4 Types of Weatherseals and Their Pros and Cons
Keeping the elements out of your property is important for several reasons, from the energy-saving benefits to the advantages from the point of view of everyday comfort and household maintenance.
You can achieve this with the help of weatherseals, and there are actually a number of different varieties to consider.
To help you choose, let’s look at the main options available and the benefits and pitfalls they bring to the table.
Image Source: Flickr
If you are looking for an easy-to-install option that is ideal as a DIY project, then Foam-Tite weatherseals and equivalent foam-based products are a good choice.
As the name suggests, these are made with supple, versatile foam which is good at filling varied gaps between windows, door frames, and the like. They are sold in several colors, allowing you to match the seal to the rest of your decor if you wish.
The downside is that for self-adhesive versions of foam weatherseals, there is an inevitable upper limit on the lifespan of this product, which means that planning to replace them every few years is necessary. Thankfully because they are easy to install and inexpensive, this is not too much of a problem.
Also known as V Strips, tension seals can be made of either metal or plastic, and have a distinctive shape that allows them to shield voids in sliding windows and doors.
All you need to do is choose the tension seal which has the right dimensions for your needs and trim it to the desired length before pushing it into place or affixing it with tacks depending on the design.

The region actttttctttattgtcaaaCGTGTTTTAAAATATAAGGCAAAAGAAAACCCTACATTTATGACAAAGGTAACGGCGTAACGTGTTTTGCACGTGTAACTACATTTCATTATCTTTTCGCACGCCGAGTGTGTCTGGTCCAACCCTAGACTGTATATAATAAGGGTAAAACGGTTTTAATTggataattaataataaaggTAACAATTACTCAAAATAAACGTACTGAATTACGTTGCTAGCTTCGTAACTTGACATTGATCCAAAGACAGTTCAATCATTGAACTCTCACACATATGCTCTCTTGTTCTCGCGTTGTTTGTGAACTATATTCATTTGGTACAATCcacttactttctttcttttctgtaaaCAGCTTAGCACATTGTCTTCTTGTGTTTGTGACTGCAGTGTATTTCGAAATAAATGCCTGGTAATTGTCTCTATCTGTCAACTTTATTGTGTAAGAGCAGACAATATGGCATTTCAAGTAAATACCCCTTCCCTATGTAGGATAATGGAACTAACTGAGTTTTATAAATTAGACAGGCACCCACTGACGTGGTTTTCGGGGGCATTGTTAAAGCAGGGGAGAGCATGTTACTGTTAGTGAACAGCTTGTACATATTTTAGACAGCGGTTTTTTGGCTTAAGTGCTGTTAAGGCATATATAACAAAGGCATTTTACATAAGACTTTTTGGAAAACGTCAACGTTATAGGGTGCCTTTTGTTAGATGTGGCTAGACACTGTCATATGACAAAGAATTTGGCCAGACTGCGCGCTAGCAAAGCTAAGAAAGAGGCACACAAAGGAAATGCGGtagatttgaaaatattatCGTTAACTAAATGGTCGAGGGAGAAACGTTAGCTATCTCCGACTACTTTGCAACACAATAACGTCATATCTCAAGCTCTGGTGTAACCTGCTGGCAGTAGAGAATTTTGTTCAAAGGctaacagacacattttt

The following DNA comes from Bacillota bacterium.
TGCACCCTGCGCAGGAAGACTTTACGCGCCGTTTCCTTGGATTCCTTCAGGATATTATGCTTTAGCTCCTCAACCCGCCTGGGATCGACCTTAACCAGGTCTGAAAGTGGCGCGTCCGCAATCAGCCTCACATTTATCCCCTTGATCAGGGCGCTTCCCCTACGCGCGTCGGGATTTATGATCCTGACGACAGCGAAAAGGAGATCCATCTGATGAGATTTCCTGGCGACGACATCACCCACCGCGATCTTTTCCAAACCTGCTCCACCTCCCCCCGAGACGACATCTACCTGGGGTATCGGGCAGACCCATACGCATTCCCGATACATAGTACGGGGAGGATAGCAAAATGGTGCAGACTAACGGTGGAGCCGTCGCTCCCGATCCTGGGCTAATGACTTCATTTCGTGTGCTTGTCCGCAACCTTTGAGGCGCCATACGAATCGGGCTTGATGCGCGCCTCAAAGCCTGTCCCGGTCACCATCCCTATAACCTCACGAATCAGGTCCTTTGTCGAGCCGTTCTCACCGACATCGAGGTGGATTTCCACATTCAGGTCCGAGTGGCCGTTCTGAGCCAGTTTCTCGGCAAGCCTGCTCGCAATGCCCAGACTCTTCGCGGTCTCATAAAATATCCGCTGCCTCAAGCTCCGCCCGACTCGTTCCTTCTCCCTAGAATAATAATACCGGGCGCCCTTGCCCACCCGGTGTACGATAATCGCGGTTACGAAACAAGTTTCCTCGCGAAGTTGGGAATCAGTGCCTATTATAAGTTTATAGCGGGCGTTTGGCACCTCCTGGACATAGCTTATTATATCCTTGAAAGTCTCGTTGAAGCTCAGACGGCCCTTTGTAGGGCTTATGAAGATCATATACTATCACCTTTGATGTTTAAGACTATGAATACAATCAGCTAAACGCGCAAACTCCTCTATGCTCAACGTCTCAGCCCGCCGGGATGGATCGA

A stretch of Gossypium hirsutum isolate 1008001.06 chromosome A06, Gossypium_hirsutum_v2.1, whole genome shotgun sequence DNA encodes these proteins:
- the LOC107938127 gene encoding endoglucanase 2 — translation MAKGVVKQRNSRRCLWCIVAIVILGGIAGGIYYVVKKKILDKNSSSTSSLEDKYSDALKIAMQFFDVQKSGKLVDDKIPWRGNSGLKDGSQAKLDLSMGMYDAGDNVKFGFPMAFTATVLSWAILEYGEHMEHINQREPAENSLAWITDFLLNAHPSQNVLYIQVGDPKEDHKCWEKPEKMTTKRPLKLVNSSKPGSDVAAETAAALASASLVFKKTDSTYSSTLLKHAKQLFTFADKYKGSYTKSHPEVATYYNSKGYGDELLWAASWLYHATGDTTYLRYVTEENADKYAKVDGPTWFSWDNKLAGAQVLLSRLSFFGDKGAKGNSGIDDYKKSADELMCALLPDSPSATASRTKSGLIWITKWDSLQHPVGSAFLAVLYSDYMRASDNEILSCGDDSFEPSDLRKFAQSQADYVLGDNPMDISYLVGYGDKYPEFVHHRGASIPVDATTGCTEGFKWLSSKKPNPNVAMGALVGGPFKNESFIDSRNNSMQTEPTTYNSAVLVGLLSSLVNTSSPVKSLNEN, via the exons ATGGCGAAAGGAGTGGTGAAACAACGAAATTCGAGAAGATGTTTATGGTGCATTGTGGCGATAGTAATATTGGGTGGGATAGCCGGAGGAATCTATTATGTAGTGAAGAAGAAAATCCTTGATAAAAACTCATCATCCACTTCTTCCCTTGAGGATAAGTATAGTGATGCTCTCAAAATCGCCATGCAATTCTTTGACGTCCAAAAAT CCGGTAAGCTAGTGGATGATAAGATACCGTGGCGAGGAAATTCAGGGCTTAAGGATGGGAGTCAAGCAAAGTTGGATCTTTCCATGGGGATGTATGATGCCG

If used carefully and regularly monitored for issues, tension seals should last a long time, especially if they are metal iterations. A little more attention to detail is required when ordering and installing V Strips, so you might want to get a professional involved if you want to make sure your doors and windows are weatherproofed.
Felt, like foam, relies on compression to create a seal and block out moisture and cold air which can cause damp. It can be used not only on exterior doors and windows but also around internal doors.
A perk of felt seals is that they do a good job of deadening noise between rooms, and also preventing doors from closing too noisily. Some are self-adhesive, but most may require you to either tack them in place or use staples to achieve the same end.
One point to bear in mind is that felt seals are the least durable of the bunch and can suffer more if exposed to significantly disruptive weather conditions. This is why they tend to need replacing within a couple of years, especially in the case of exterior doors. Use them as a cheap, temporary solution and you should be fine.
A door-specific type of weather seal, sweeps sit at the base of exterior-facing doors and combine a metal or plastic housing with a brush or sponge element. This avoids the ingress of water and also holds in the heat from your home, keeping your energy expenses as low as possible.
Installing door sweeps can be straightforward or tricky, depending on the type of door you are dealing with. Modern UPVC doors may be easier to work with than traditional wooden doors since they tend to fit standard-sized sweeps, although consulting your manufacturer’s guidelines will point you in the right direction.
Now that you know about the main types of weatherseals, all that remains is to install and maintain them, as they will pay for themselves many times over in the savings you’ll make on utility bills.